Error's Chains: How Forged and Broken. A Complete, Graphic, and Comparative History of the Many Strange Beliefs, Superstitious Practices, Domestic Peculiarities, Sacred Writings, Systems of Philosophy, Legends and Traditions, Customs and Habits of Mankind Throughout the World, Ancient and Modern
Standard publishing house, 1883 - Dummies (Bookselling) - 753 pages
What people are saying - Write a review
We haven't found any reviews in the usual places.
Other editions - View all
altar ancestors ancient animals Asia beautiful believe body Brahmin Buddha Buddhist built Burmah burned called ceremony Ceylon child China Chinese Christ Christian Confucius dead death deceased deities disciples divine earth Egypt Egyptian Emperor evil eyes faith father feet high festival fetich fire Ganesha gate-way Gautama give goddess gods Greeks ground hand head heathen Heaven Hindu Hinduism holy honor hundred idolatry idols images India island Izanagi Japan Japanese king Koran Kwan-Yin land Lao-tsze legends light lived Lord Mikado missionaries Mohammed Mohammedan monasteries monks Moslem Mosque mountain nations Nichiren Nirvana Oannes offered Ormazd Osiris pagoda Parsees passed prayers priests race religion religious reverence river sacred books sacrifice sculptures sect Shinto Shintoism shrine soul spirits stone story Taoist teachings temple Thibet thou tion traditions tree Vedas whole wife woman words worship Zoroaster
Page 120 - And Cush begat Nimrod : he began to be a mighty one in the earth. He was a mighty hunter before the Lord : wherefore it is said, "Even as Nimrod the mighty hunter before the Lord." And the beginning of his kingdom was Babel, and Erech, and Accad, and Calneh, in the land of Shinar.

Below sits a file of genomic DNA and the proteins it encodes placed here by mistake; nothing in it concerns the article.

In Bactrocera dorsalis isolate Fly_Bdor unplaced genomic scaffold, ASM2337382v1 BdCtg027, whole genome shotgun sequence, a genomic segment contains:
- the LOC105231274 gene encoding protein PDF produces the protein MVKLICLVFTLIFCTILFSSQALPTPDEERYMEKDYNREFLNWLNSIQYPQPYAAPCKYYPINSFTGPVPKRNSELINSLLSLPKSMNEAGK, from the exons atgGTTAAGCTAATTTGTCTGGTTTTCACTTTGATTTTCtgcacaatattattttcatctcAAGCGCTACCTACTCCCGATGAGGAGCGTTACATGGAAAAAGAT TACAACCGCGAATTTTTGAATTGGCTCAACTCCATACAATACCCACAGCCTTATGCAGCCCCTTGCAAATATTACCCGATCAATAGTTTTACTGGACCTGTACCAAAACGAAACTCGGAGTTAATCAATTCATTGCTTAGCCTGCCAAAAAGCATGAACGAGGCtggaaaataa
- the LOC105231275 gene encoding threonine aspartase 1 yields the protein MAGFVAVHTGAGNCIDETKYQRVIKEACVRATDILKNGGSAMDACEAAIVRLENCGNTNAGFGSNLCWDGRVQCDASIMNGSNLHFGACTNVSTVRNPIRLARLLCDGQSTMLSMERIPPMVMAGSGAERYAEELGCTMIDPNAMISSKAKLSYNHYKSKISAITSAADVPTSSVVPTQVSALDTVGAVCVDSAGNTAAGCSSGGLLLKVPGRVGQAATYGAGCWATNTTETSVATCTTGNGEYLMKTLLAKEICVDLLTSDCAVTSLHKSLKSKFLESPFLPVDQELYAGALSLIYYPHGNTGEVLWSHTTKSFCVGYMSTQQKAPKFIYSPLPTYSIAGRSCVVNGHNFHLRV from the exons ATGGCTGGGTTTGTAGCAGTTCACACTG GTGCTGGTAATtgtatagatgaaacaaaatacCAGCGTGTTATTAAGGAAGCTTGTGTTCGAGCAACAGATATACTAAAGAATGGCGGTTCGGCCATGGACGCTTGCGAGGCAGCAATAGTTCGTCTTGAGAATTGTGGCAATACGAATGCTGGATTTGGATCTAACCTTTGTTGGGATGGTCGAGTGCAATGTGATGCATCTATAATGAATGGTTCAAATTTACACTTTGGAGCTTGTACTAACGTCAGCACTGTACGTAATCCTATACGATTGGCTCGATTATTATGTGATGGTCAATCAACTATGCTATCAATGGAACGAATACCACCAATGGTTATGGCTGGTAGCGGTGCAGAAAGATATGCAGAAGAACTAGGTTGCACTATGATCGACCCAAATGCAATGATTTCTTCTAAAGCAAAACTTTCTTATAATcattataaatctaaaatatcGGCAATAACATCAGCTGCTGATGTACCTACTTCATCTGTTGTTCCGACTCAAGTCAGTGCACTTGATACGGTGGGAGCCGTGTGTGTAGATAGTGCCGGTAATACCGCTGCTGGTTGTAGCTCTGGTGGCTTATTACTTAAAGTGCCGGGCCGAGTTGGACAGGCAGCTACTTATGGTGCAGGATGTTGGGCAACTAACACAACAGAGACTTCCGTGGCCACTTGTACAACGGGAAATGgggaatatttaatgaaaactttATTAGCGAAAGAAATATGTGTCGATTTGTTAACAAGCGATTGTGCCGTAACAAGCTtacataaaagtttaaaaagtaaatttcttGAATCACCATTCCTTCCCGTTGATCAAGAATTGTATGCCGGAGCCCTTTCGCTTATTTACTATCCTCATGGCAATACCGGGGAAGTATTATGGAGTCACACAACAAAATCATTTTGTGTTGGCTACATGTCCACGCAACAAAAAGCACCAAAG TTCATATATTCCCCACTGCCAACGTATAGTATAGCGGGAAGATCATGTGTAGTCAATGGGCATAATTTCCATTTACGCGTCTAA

Page 571 - Hear the sledges with the bells Silver bells! What a world of merriment their melody foretells! How they tinkle, tinkle, tinkle, In the icy air of night! While the stars that oversprinkle All the heavens, seem to twinkle With a crystalline delight; Keeping time, time, time, In a sort of Runic rhyme, To the tintinnabulation that so musically wells From the bells, bells, bells, bells, Bells, bells, bells From the jingling and the tinkling of the bells.
Page 202 - O ! then I see Queen Mab hath been with you. She is the fairies' midwife, and she comes In shape no bigger than an agate-stone On the forefinger of an alderman, Drawn with a team of little atomies Athwart men's noses as they lie asleep : Her waggon-spokes made of long spinners...
Page 75 - Thou shalt have no other gods before Me. Thou shalt not make unto thee any graven image, or any likeness of anything that is in heaven above, or that is in the earth beneath, or that is in the water under the earth : thou shalt not bow down thyself to them, nor serve them...
Page 181 - Being filled with all unrighteousness, fornication, wickedness, covetousness, maliciousness; full of envy, murder, debate, deceit, malignity; whisperers, Backbiters, haters of God, despiteful, proud, boasters, inventors of evil things, disobedient to parents, Without understanding, covenant breakers, without natural affection, implacable, unmerciful...
Page 452 - Is there one word which may serve as a rule of practice for all one's life?" The Master said, "Is not RECIPROCITY such a word? What you do not want done to yourself, do not do to others.
Page 528 - There is a stern round tower of other days, Firm as a fortress, with its fence of stone, Such as an army's baffled strength delays, Standing with half its battlements alone, And with two thousand years of ivy grown, The garland of eternity, where wave The green leaves over all by time o'erthrown ; — 4 What was this tower of strength? within its cave What treasure lay so lock'd, so hid? — A woman's grave.
Page 202 - Made by the joiner squirrel or old grub, Time out of mind the fairies' coachmakers. And in this state she gallops night by night Through lovers...
Page 364 - Ye whose hearts are fresh and simple, Who have faith in God and Nature, Who believe, that in all ages Every human heart is human, That in even savage bosoms There are longings, yearnings, strivings For the good they comprehend not,  That the feeble hands and helpless, Groping blindly in the darkness, Touch God's right hand in that darkness And are lifted up and strengthened; Listen to this simple story, To this Song of Hiawatha!